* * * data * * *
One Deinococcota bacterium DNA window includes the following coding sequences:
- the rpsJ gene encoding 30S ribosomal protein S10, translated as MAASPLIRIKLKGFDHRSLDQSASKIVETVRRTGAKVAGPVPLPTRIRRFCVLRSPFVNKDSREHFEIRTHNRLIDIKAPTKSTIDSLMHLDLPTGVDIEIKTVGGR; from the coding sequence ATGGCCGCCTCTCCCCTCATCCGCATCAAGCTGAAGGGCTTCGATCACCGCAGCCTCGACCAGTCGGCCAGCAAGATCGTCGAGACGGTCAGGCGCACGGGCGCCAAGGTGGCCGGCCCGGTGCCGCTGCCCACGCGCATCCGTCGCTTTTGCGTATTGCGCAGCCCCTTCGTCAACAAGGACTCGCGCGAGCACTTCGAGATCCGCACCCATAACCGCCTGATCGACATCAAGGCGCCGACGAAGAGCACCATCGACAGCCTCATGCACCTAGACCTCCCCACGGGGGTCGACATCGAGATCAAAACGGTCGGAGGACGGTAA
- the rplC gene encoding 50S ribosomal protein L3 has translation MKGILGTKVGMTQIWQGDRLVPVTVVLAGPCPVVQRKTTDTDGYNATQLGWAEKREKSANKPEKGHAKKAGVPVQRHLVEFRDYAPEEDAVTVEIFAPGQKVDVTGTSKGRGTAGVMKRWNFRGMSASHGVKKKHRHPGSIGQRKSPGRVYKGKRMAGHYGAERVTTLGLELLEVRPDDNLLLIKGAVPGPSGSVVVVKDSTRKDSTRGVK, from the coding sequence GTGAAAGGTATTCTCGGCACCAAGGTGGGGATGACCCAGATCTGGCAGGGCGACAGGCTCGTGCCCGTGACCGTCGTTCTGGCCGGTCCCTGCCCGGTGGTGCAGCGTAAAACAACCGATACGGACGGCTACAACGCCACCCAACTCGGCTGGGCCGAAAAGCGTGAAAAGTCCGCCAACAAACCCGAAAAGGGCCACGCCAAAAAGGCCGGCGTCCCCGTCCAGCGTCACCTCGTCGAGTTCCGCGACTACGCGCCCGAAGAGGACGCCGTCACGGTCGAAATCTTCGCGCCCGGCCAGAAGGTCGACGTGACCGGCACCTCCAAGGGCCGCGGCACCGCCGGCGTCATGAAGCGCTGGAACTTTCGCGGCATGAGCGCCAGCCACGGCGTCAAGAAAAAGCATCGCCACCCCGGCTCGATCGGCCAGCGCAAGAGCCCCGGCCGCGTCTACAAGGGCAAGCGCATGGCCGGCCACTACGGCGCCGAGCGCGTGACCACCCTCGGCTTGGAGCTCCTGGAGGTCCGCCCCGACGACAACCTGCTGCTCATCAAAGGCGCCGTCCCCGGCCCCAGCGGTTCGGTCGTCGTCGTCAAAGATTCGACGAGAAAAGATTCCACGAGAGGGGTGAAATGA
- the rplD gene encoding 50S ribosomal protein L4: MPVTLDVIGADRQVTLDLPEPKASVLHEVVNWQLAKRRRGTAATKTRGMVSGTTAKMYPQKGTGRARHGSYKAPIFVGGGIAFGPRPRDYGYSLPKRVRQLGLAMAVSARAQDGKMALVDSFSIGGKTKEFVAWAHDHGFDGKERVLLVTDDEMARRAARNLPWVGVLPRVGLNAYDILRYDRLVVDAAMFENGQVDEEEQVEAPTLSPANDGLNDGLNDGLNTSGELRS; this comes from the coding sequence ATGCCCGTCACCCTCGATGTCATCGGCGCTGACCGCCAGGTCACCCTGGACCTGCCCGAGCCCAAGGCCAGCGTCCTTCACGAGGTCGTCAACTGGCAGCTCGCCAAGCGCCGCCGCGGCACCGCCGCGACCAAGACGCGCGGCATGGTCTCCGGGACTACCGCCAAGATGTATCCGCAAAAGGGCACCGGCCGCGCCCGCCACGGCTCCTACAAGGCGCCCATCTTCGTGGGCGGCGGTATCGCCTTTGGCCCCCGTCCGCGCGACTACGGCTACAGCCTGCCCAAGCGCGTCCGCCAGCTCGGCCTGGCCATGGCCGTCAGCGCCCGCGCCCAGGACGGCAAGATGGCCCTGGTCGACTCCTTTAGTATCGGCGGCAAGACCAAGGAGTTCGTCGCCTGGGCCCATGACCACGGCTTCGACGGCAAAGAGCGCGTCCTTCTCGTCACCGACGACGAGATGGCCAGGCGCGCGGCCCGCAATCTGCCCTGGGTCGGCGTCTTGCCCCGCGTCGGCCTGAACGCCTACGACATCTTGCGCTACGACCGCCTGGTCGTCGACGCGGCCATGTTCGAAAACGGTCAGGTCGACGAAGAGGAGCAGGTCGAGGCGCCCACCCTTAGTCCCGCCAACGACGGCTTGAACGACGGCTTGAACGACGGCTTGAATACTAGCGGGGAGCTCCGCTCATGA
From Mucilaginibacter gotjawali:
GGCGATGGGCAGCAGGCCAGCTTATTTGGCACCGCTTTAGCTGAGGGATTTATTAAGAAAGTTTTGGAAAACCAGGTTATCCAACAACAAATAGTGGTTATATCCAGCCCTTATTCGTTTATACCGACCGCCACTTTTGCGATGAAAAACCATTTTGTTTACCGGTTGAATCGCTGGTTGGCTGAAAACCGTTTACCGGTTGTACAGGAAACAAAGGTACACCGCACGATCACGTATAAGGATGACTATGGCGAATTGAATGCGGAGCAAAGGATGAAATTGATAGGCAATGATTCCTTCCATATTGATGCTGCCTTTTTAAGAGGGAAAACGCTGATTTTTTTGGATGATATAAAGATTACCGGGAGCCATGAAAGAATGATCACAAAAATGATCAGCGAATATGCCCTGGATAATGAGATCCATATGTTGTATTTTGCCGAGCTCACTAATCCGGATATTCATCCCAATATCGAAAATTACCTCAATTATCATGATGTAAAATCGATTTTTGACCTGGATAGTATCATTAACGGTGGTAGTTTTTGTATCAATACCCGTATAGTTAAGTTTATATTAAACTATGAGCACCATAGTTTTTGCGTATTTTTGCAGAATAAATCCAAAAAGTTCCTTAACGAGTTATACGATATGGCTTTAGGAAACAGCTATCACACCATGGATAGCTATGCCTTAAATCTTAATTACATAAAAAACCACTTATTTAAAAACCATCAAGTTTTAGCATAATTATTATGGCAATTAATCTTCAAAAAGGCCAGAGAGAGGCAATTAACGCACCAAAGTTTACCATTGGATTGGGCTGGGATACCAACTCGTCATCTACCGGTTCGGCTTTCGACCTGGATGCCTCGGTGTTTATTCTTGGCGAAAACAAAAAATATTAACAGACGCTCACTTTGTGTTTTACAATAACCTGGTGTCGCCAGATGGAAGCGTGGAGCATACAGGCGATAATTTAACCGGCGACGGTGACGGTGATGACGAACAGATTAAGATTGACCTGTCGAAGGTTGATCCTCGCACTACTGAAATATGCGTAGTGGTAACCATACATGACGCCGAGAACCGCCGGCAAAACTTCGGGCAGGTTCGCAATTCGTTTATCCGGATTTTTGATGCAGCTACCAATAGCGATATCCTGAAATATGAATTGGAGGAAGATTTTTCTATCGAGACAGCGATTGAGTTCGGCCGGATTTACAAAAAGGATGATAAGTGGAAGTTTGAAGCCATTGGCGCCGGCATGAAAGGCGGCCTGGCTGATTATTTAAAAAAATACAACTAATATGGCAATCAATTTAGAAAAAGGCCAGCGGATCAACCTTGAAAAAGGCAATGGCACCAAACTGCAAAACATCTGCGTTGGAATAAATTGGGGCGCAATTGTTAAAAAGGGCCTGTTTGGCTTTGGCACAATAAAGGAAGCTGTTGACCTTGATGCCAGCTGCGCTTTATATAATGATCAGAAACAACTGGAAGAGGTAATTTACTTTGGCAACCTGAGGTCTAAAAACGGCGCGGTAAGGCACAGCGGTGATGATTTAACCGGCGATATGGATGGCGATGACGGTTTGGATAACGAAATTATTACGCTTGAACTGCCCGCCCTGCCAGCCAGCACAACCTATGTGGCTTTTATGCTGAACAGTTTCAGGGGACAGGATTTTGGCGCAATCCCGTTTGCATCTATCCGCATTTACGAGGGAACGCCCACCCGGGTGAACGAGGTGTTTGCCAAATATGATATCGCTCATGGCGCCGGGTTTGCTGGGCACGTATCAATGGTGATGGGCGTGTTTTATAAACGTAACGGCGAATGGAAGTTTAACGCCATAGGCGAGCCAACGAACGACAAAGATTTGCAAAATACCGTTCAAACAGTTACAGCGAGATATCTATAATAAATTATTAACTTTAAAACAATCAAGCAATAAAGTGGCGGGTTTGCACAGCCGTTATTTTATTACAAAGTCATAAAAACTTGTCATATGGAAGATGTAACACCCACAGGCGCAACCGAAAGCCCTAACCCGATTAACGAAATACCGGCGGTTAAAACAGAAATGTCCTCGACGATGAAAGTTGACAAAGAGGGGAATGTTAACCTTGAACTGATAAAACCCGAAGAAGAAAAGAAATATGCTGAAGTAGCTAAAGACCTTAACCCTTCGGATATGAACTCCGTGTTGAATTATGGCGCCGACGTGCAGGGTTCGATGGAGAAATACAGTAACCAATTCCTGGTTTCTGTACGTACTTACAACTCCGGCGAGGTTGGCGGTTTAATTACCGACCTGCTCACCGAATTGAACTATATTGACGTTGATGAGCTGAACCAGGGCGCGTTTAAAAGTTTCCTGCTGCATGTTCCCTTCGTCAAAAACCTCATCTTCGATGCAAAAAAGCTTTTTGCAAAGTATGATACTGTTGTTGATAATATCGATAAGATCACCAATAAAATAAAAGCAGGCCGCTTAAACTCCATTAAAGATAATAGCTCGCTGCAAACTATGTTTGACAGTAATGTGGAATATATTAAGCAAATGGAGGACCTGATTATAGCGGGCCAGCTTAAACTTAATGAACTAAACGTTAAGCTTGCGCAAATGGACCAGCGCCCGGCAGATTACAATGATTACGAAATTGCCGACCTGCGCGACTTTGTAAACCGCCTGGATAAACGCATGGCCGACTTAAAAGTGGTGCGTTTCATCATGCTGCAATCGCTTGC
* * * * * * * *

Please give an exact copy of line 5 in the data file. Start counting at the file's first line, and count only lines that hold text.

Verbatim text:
From Mucilaginibacter gotjawali: